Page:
Acting in the Aftermath

So, the referendum on whether the UK should leave the EU is over – the result, by a very narrow margin, was for Britain to leave the EU.

And the immediate results were ugly.

A Prime Minister resigning – meaning that people who voted “for democracy”, as well as everyone else, will be stuck with a leader they didn’t choose.

A surge in racist violence, racist language, and racial hatred generally – meaning that British people who were born here with a different skin tone, a different accent, people who have lived and worked here happily for years, who proudly called Britain “home”, are now fearful.

A groundswell of young people talking of emigrating – meaning that the workforce could be decimated, that immigration would HAVE to continue to fill the gap – in a society where people not of white British descent may very well NOT want to come to Britain to take up those jobs, preferring, instead, to go to countries that aren’t publicly and loudly expressing racist views. Meaning that those jobs would go undone – necessary jobs; service sector jobs, healthcare jobs, jobs in the “future industries” of, for example, technology.

And a hell of a lot of anger.

I was one of the people getting angry – very angry, in fact.

The immediate anger was reactionary, dysfunctional, emotional anger – it needed to be expressed, it needed to be acknowledged, both by those who were feeling it, and by those it was directed at, but, by its very nature, it can’t sustain itself for long. It will – is already starting to – burn out, slow down, fizzle to a fade.

What is left – the rose beyond the thorns of all that negative, dysfunctional rage – is the calm, logic-informed, rational, but no less intense, functional anger that gets things done. The anger that says “I will not be cruel, insulting, or dishonest in my anger – but nor will I stand for the continuation of that which made me angry in the first place.” Opposing functional angers can clash, and will cause creative destruction – breaking things, yes, but co-operating in putting the pieces back together in a way that creates something enduring, and acceptable to all parties.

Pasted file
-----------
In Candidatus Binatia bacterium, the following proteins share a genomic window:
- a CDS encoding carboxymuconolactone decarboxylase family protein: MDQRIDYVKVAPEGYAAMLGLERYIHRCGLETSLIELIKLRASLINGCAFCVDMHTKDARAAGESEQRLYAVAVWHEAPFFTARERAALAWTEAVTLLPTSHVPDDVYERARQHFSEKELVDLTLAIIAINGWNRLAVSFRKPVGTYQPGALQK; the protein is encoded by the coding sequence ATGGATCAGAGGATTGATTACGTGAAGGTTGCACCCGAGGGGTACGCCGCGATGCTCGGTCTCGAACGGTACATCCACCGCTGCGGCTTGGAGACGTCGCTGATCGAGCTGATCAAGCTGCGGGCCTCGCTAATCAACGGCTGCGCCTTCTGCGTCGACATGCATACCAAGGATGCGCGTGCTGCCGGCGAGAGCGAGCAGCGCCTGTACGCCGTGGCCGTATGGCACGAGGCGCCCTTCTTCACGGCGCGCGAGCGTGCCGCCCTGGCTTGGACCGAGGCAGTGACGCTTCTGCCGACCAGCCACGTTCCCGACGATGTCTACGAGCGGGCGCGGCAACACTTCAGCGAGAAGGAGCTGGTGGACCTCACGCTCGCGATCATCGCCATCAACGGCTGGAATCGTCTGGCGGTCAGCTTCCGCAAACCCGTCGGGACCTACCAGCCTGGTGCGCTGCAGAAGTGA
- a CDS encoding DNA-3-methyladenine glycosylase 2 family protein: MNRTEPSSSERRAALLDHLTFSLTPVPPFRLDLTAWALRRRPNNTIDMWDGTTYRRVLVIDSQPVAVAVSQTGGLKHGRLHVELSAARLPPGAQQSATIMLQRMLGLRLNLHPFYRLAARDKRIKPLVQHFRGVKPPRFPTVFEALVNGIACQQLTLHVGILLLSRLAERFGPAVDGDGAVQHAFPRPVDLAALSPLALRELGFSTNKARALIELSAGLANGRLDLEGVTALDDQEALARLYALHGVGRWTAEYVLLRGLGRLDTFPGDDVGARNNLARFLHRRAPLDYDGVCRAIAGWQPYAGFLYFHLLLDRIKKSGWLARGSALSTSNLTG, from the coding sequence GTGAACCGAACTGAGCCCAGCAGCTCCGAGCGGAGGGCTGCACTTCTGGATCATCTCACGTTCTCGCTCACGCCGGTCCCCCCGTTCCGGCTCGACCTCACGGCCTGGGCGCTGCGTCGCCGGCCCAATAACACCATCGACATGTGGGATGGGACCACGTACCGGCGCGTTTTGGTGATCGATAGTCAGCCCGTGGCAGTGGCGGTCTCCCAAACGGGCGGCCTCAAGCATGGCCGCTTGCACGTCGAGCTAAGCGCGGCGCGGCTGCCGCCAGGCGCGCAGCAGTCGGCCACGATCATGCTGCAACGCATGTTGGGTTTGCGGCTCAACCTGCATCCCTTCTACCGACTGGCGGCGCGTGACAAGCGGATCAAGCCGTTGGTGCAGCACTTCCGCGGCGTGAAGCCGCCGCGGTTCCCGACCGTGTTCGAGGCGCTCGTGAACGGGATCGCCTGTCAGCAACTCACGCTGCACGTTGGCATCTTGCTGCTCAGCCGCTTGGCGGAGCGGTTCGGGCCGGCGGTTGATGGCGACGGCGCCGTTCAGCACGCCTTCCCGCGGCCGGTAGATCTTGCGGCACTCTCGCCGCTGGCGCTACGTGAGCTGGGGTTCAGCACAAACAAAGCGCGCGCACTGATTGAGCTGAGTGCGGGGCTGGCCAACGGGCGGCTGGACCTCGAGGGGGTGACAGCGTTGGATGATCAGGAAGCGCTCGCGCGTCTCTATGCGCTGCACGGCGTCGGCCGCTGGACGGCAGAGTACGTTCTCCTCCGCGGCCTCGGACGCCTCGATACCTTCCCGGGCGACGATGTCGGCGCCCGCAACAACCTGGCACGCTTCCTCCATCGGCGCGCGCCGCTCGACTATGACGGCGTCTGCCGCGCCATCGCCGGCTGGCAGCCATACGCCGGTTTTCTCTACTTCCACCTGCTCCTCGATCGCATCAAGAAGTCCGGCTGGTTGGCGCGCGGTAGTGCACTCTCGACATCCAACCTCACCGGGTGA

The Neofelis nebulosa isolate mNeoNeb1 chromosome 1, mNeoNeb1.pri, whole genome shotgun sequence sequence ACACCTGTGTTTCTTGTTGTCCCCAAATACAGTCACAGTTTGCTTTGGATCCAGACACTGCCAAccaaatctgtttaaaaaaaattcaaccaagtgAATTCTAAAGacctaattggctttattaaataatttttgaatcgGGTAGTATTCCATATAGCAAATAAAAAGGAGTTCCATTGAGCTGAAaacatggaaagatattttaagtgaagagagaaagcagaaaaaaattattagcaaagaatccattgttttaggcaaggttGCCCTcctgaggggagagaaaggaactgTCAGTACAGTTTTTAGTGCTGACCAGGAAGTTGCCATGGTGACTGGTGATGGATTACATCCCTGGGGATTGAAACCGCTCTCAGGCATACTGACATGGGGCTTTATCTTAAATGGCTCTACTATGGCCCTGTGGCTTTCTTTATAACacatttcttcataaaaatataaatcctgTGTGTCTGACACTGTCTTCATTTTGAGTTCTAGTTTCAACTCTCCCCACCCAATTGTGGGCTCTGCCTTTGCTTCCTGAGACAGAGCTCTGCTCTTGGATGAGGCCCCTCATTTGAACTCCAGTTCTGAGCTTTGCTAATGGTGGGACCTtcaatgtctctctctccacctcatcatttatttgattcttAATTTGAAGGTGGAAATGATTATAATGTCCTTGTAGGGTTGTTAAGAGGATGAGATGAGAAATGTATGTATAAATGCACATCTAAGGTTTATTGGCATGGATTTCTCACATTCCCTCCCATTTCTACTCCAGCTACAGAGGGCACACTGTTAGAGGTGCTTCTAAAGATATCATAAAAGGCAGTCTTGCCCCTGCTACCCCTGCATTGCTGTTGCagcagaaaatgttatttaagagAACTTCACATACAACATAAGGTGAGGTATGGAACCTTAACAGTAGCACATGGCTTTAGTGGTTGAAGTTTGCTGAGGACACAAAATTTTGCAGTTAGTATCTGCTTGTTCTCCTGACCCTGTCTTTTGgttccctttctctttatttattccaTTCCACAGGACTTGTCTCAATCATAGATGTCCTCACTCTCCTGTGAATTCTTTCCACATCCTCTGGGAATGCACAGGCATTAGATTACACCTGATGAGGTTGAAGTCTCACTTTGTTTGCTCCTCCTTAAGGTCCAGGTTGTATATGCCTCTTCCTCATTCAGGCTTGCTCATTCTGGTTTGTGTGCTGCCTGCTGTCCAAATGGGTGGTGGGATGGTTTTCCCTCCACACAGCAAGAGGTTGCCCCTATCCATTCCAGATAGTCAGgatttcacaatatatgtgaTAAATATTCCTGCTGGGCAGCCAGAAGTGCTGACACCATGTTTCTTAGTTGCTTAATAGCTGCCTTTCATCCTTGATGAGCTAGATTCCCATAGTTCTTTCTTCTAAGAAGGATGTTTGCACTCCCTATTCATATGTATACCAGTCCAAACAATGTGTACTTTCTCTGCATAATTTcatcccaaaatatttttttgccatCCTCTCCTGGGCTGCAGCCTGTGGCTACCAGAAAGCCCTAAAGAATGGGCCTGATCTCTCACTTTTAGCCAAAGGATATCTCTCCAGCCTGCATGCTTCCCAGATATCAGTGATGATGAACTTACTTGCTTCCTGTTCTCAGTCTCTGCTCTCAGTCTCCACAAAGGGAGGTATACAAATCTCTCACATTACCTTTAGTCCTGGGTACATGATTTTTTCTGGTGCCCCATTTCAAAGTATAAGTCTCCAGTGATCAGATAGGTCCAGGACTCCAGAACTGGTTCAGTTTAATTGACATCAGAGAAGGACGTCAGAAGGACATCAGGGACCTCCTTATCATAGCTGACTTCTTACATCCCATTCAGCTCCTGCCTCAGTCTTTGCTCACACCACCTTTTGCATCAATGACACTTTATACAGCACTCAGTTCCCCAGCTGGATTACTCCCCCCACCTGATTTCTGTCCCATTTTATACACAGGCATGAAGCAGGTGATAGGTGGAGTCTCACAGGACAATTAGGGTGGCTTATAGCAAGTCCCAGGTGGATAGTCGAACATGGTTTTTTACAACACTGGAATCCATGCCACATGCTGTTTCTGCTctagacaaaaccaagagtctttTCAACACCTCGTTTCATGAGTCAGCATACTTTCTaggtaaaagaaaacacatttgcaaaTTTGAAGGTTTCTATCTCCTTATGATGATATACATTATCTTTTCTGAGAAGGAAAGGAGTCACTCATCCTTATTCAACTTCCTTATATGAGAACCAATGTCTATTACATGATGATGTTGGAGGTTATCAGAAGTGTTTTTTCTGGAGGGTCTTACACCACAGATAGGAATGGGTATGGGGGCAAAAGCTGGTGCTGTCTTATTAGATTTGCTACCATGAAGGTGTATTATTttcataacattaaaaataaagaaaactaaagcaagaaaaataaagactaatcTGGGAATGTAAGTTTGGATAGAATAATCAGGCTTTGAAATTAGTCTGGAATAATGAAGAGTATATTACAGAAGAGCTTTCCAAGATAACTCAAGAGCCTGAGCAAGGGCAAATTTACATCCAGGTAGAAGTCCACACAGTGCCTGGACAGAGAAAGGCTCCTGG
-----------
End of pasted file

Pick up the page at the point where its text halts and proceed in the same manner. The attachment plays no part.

Over at The Writer Cliveson, where I throw up my more personal writing, I discuss a bit about how functional anger relies on knowing what you – you the individual, you the company, you the nation – actually want, rather than simply what you don’t want, and how you have to accept that Utopia probably isn’t possible, but look at it, and through it, to find the parts of it that are achievable.

For me, the “achievable” parts of my Utopia were respect and dialogue. Those are the aims I will channel my (now) functional anger towards.

 

Moving on Because of Negativity, Not Moving on From Negativity

People talk about how we “need to move on from negativity.”

But, the thing is, we don’t need to move on from it – we’re already moving on because of it.

Negativity is dissatisfaction. And dissatisfaction drives progress, and always has done.

If we’d never been “negative”, we wouldn’t have decided that we needed central heating, electric lighting, cars, or the internet. We wouldn’t be looking at a future where tax is submitted online, where Amazon allows account access by selfie. We wouldn’t have created smartphones, with calculators, calendars, address books, cameras, and internet capability all in one device. We would never have come up with contactless payments.

If we weren’t “negative”, we wouldn’t care whether or not our hotel rooms were en-suite, whether or not they had televisions.  If we weren’t “negative”, we wouldn’t have moved to package holidays abroad, because we wouldn’t have noticed that other countries had better weather than the UK.

If we were never “negative”, we wouldn’t have seen the improvements and achievements in medical care that we have. We wouldn’t see more people looking to own property, rather than rent. We wouldn’t see people thinking it was “normal” and “automatic” to have cars, rather than use public transport.

Negativity is what drives us.  It is positivity that holds us back.